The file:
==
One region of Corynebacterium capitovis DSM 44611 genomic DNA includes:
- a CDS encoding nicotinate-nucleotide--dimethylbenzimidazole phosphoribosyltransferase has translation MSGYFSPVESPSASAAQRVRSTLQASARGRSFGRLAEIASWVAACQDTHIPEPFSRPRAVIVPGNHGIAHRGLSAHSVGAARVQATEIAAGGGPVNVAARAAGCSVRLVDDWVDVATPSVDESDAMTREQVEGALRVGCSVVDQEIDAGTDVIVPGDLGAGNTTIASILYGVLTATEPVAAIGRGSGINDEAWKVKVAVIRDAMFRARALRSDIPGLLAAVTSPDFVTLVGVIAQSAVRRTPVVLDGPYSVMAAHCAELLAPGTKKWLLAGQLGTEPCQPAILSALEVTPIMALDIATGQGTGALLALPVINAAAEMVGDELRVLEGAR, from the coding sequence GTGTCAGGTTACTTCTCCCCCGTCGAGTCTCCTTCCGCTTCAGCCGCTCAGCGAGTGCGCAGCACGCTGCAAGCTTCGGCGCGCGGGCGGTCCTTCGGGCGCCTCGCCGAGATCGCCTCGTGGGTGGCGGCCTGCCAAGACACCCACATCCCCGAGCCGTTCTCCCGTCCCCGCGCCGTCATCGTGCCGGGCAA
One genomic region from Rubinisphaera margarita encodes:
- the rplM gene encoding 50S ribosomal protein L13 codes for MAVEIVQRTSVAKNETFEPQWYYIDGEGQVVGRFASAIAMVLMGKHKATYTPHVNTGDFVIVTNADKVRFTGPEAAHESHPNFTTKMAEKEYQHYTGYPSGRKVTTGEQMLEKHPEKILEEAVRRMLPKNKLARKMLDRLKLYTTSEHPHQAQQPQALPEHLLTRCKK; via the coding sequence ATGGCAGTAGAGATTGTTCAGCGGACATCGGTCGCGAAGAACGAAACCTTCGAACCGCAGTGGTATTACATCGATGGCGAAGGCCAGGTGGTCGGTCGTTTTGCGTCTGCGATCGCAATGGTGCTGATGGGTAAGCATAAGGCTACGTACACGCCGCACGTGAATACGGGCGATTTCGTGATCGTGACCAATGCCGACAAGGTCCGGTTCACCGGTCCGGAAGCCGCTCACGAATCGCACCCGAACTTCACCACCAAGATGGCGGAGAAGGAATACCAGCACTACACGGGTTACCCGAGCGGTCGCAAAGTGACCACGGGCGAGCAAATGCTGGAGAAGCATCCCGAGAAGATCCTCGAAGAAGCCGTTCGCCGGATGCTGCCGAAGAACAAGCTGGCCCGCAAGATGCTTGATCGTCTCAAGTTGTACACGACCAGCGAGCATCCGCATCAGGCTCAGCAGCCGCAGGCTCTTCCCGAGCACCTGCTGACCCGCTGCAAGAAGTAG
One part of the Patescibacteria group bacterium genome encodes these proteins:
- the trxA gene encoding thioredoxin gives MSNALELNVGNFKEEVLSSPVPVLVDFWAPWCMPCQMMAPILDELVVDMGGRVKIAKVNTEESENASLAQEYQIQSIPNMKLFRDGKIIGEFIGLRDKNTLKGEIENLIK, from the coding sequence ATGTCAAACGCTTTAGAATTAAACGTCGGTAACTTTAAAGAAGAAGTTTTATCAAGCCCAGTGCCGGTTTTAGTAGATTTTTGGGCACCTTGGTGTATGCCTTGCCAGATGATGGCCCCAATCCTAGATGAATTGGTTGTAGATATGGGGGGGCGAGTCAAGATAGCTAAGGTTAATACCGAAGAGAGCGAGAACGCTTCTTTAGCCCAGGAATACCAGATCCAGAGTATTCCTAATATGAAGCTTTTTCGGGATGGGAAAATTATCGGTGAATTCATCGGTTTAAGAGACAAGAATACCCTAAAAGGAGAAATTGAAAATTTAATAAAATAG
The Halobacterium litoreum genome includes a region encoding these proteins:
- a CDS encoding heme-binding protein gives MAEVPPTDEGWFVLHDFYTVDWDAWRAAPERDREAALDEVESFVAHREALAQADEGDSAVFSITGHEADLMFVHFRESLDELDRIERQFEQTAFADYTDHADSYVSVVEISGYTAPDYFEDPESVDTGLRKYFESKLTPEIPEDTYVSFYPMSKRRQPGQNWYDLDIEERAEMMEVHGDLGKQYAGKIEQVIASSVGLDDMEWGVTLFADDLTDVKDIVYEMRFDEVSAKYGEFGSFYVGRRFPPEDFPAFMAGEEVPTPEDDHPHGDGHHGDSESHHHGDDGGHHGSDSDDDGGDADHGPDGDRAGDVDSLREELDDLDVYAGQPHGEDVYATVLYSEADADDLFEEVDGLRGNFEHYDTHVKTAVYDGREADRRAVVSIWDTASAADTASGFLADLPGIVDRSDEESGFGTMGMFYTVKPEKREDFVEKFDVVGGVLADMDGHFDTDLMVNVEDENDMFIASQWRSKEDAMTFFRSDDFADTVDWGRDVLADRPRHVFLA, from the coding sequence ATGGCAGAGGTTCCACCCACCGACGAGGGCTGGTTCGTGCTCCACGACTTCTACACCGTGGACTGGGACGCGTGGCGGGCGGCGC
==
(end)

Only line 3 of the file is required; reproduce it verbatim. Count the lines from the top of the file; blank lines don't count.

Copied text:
One genomic region from Rubinisphaera margarita encodes: